Using Amniotic Membrane to Treat Ocular Disease

Jan 12, 2016 at 12:42 pm by steve

A recent article in the Birmingham Medical News discussed a new breakthrough in the preservation of amniotic membranes that appears to boost wound healing. Clinicians also use amniotic membranes to treat a variety of ocular diseases.

Physicians placed the first fetal membrane on the eye over 70 years ago but poor outcomes, likely due to inefficient processing of the membrane, resulted in limited utilization until 1995. In the past 20 years, the use of amniotic membranes for conjunctival and cornea diseases has grown significantly.

The amniotic membrane is made up of a single-layer of epithelium, a thick basement membrane and an avascular connective tissue matrix. The membrane is a unique material containing various collagen types, extracellular matrix, specialized proteins, and healing growth factors. Amniotic tissue has little or no HLA-A, B and C antigens and therefore imparts low immunogenicity.

Consenting women donate the amniotic membrane when they deliver birth via Cesarean section. Donors are screened following FDA regulations and American Association of Tissue Banks standards. Clinicians test donor blood specimens for infectious diseases.

When placed on the eye, the amniotic membrane can act as a scaffolding for cell growth and promotes wound healing while exhibiting anti-inflammatory, anti-angiogenic, anti-fibrotic and anti-microbial benefits. 

Although the membranes are effective, they have traditionally been limited to use in the operating room where the membrane was either sutured in place or applied with a bioadhesive. Recent advances have given clinicians two types of amniotic membranes that are commercially available for in-office use.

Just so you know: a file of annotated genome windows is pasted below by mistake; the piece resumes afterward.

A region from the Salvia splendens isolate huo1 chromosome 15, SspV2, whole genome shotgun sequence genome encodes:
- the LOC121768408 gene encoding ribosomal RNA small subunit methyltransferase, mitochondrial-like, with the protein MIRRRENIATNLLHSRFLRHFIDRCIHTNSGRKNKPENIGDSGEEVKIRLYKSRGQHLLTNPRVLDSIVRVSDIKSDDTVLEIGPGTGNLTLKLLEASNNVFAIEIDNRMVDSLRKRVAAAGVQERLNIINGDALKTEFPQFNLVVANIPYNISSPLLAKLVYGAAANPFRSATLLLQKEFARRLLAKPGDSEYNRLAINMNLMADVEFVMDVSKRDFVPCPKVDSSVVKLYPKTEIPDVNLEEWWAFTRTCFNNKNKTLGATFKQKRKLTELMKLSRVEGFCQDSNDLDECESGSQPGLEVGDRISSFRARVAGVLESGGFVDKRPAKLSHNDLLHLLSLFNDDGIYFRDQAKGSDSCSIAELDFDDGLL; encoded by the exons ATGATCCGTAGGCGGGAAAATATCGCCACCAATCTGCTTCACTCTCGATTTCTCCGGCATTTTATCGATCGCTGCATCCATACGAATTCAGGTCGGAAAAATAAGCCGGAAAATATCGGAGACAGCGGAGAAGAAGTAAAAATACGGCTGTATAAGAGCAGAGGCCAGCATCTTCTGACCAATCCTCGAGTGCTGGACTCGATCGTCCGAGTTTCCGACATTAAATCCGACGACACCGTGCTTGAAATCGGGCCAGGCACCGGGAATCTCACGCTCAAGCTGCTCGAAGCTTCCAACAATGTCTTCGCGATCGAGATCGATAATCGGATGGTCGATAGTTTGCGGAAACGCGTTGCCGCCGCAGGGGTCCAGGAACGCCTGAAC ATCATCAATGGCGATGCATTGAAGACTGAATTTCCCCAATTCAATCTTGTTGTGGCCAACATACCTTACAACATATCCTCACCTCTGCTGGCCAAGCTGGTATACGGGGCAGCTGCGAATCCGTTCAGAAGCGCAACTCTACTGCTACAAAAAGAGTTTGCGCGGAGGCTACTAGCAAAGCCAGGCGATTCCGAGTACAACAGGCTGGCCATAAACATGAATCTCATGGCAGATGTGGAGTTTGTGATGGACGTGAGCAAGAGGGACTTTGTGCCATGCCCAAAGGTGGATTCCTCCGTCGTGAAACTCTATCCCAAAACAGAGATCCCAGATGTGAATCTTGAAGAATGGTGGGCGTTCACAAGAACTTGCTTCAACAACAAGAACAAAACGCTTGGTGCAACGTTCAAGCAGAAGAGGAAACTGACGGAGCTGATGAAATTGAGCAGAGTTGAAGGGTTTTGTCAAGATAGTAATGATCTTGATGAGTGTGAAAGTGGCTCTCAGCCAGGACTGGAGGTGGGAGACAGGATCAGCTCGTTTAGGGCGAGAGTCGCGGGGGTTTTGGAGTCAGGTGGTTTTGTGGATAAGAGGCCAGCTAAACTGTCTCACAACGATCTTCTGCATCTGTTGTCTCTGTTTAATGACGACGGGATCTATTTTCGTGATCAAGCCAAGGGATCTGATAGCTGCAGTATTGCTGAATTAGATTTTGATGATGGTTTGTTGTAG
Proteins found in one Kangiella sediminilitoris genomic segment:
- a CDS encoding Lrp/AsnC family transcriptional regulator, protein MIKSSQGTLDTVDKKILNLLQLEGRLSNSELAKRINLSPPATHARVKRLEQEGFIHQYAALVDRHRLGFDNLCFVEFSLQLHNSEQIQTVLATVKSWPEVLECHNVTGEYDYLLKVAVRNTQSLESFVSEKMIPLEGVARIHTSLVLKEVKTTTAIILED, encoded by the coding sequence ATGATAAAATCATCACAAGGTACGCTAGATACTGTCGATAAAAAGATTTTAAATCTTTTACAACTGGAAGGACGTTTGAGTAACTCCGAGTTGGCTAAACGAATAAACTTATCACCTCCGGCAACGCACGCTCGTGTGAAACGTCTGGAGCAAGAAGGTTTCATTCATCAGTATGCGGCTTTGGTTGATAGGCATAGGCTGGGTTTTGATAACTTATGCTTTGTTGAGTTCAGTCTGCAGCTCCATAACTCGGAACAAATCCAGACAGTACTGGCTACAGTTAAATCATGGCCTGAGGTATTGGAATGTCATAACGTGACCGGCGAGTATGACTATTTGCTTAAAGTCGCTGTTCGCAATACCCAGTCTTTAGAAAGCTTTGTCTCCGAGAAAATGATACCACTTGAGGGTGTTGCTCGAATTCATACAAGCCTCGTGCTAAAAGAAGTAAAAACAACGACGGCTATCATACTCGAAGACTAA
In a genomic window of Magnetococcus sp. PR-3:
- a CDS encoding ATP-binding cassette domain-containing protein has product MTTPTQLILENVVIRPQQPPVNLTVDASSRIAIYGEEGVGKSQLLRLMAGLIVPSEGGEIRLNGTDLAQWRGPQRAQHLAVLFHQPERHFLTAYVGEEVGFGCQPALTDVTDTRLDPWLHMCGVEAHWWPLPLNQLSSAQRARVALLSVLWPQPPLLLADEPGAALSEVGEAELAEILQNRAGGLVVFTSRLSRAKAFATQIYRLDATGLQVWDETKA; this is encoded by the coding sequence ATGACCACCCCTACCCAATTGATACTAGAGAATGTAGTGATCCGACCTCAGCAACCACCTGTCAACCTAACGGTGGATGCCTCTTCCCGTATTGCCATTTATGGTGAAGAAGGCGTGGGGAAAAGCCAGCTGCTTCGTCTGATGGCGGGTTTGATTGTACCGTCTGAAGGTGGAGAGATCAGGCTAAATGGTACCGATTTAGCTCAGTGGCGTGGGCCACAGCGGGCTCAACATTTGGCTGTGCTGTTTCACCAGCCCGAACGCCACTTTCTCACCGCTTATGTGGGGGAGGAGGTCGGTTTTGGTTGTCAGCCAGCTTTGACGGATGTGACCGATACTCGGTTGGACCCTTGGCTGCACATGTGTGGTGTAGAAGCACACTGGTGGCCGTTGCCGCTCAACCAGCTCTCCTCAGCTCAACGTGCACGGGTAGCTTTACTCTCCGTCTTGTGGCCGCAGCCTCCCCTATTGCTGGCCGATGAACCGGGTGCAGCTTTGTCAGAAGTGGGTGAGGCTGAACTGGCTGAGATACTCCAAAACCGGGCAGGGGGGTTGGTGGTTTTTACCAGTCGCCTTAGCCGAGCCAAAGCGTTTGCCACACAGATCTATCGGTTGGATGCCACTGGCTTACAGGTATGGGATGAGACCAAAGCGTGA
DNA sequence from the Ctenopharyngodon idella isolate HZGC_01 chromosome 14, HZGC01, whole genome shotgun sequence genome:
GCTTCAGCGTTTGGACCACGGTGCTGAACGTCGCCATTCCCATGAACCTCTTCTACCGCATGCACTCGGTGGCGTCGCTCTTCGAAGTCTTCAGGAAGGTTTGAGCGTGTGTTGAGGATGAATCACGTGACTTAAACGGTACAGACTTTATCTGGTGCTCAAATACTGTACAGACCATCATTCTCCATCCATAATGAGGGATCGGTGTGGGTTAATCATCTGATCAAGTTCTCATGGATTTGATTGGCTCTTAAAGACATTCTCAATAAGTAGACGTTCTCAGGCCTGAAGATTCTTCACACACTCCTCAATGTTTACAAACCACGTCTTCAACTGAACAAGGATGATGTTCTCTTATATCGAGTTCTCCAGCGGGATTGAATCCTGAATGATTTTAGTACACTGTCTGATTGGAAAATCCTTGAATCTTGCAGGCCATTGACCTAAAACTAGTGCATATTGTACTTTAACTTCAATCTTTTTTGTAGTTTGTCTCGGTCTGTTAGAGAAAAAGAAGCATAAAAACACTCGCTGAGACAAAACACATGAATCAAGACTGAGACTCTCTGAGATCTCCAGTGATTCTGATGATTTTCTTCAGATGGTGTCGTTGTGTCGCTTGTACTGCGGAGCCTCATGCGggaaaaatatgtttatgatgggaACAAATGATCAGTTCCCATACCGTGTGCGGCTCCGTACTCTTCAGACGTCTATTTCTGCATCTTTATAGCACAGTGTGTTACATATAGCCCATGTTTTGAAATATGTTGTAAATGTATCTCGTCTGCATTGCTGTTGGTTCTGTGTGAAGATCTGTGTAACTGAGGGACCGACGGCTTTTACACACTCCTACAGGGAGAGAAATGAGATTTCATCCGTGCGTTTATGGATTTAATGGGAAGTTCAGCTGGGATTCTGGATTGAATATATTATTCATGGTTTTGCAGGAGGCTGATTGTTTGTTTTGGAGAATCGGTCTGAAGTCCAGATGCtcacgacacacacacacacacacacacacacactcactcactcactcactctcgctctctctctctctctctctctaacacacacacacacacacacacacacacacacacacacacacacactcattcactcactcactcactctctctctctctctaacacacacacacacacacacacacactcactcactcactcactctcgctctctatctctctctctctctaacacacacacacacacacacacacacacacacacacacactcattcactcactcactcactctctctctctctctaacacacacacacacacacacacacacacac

Cryopreserved sutureless amniotic membranes undergo a slow freezing process to -80º C using a preservation medium. The slow freeze is important to prevent ice formation on the membrane. This technique preserves many of the cellular components. The membrane is stored frozen and then brought to room temperature at the time of use.

ProKera (BioTissue) is an example of this type of membrane (see photo 1). This is an FDA approved Class II medical device in which the membrane is clipped between two clear, flexible thermoplastic rings. The ring is designed to provide maximum contact of the membrane with the eye.

There are three levels of ring thicknesses with the thicker rings used for more severe diseases. A thicker ring allows more layers of the amniotic membrane to be applied which extends the treatment time. These membranes are permeable so topical medications can be used concurrently. Patients often report foreign body sensation, but it is usually tolerable (see photo 2). The Prokera Slim has the thinnest, most comfortable ring with a membrane thickness of 100 microns.

The rate that the membrane is digested varies with a quicker absorption being noted with more serious disease. Once the membrane is absorbed, the ring must be removed. The FDA approves keeping the membrane on the eye for up to 30 days, but physicians usually remove it sooner.